Foreign Education Organisations in HCMC: From America to the Netherlands
Going abroad to study is one of the most common dreams among Vietnamese. Families bear high tuition and travel costs to send children to study abroad because, rightfully or not, they place more trust in other countries’ educational systems than in Vietnam’s. For families who can’t afford the costs, scholarships are the way to go.
The Vietnam International Education Development (VIED), established in April 2008 by the Ministry of Education and Training, reports that around 130,000 students are studying abroad today.
While 90 percent of these students are financially self-supporting, the remainder take advantage of scholarships, both domestic and international. These scholarships work to improve international ties, heal historical wounds and promote closer business ties.
War Wounds on the Mend
These sentiments were shared by Bill Clinton in July 1995 as he announced the normalisation of diplomatic relationships between the United States and Vietnam:
“The histories of our two nations are deeply intertwined, in ways that are both a source of pain for generations that came before and a source of promise for generations yet to come. This shared suffering has given our countries a relationship unlike any other. May our children learn from us that a painful, painful past can be redeemed as a peaceful and prosperous future.”
As of September 2016 the programme has supported nearly 600 fellowships. In addition, the Vietnam Education Foundation (VEF) has supported 55 Vietnamese visiting scholars to do research in the United States and 42 US Faculty Scholars to teach in Vietnam.
However, the VEF fellowship program has a broader perspective in mind. “When we started in 2000, we wanted to really focus on science and technology in areas that we now refer to as STEMM [science, technology, engineering, mathematics and medicine and public health degrees], because we know that the Vietnamese government would support that. Vietnam needs to build new infrastructure. So STEMM was and still is extremely important to Vietnam as they continue to modernise,” Dang says.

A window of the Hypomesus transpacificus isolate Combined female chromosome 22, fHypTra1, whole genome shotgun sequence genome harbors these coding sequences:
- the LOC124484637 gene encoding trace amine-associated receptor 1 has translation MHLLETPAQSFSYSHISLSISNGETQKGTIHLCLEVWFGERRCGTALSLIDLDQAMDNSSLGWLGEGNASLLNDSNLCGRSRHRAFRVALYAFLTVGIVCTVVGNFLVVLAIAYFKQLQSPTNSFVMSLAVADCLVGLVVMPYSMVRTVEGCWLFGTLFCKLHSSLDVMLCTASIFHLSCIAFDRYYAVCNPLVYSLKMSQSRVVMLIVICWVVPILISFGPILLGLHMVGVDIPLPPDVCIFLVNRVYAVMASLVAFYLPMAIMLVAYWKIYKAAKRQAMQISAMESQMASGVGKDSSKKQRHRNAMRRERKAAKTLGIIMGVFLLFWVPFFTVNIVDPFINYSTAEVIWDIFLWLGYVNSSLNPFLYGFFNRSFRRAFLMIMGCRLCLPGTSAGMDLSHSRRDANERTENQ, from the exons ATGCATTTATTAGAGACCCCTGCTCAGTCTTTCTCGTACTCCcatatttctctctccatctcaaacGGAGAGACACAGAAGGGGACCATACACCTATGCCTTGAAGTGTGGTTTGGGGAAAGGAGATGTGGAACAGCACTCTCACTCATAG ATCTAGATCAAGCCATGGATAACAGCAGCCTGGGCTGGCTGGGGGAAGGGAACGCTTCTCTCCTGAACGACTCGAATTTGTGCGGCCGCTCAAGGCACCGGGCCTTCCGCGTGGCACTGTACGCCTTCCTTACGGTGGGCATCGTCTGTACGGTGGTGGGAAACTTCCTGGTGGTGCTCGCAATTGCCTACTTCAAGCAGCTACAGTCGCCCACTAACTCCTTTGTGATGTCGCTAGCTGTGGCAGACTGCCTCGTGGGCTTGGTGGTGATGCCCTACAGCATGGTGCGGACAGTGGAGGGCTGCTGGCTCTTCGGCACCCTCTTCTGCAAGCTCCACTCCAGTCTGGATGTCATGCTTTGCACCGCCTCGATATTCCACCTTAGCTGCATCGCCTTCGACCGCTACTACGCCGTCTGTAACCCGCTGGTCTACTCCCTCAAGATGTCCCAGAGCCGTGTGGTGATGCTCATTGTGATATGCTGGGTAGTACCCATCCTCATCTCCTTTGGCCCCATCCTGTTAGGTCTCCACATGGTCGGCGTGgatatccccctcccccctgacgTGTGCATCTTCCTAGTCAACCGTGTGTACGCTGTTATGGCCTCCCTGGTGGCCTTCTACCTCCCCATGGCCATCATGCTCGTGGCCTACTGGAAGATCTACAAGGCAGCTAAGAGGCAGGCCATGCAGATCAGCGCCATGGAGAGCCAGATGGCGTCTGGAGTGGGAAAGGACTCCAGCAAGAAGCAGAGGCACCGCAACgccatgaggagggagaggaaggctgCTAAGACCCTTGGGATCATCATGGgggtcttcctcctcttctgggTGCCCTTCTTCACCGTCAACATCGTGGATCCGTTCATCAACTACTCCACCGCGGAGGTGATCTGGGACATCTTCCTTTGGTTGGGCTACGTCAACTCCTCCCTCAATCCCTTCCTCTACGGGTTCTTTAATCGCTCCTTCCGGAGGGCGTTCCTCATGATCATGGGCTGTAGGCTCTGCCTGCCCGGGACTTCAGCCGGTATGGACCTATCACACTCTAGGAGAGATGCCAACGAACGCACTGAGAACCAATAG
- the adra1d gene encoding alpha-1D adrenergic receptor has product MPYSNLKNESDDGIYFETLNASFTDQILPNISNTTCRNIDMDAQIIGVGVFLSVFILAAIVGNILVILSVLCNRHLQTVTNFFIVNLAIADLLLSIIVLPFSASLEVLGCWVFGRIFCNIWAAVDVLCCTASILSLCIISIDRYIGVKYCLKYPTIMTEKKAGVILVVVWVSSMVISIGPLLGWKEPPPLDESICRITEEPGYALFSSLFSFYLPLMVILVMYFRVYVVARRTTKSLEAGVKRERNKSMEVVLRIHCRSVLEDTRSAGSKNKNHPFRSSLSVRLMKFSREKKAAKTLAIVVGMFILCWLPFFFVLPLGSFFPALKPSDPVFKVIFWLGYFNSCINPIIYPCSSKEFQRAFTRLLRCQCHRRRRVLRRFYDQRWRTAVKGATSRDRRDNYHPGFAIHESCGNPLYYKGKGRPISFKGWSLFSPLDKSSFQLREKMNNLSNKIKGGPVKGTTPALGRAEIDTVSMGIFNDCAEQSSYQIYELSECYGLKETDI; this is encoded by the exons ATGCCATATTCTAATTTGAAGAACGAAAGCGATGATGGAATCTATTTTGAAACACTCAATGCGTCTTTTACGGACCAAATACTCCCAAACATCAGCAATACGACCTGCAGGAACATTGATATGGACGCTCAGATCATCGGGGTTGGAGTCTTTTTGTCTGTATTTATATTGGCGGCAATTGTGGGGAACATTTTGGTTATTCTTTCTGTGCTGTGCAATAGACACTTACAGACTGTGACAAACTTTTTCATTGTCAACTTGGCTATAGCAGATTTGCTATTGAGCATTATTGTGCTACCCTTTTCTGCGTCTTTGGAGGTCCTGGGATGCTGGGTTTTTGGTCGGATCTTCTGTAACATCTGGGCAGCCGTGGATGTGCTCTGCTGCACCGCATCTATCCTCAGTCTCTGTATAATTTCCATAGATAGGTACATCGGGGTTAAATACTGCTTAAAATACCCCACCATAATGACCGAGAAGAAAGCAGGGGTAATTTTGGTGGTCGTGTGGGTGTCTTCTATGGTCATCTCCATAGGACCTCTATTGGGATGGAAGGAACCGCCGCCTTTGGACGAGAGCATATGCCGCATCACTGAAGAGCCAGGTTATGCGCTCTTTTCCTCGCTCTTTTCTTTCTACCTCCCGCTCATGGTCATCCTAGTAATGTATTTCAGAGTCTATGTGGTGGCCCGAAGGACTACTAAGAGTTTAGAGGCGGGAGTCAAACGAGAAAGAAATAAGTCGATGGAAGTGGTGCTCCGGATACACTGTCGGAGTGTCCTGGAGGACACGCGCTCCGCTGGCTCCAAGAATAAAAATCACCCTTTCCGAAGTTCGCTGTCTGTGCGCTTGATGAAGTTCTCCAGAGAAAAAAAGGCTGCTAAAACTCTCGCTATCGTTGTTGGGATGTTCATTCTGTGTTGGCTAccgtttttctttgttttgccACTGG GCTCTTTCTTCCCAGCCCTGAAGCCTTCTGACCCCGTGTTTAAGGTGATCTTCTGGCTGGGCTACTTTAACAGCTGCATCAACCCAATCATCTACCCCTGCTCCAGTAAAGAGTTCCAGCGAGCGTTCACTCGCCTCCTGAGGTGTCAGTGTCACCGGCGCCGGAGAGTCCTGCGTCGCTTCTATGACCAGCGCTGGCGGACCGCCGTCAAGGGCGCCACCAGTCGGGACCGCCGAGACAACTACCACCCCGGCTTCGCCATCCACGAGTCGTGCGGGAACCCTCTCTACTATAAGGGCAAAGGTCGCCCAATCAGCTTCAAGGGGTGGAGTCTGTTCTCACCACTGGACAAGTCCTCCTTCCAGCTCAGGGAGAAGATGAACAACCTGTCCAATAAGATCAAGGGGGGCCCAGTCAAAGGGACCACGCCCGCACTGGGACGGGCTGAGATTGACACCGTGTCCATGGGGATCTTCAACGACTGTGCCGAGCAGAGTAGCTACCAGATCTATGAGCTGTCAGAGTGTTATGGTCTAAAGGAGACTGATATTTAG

As per the legislation written in 2000, VEF stopped awarding fellowship in 2016 and will officially end in 2018. Dang sees that the foundation has done its purpose – inspiring enthusiastic young minds eager to improve Vietnam’s future. In 2016, VEF alumni established an organisation that continues to offer aid to students in Vietnam. To date, they have selected 24 students and helped 10 students gain admission to leading universities in the United States.
Universities on Solid Ground
The end of the VEF certainly doesn’t mean an end to American influence on the Vietnamese education system. As reported by the Fulbright University of Vietnam (FUV), in 2014 the US Congress authorised the US State Department to use the remaining funds within the Vietnam Debt Repayment Fund to create FUV. This money, along with $20 million of American federal grants to the Trust for University Innovation in Vietnam, is currently being used to create this new university.
FUV, being constructed on 25 hectares in Ho Chi Minh City’s Saigon High Tech Park in District 9, plans to use American and Vietnamese instructors and administrators to provide quality education.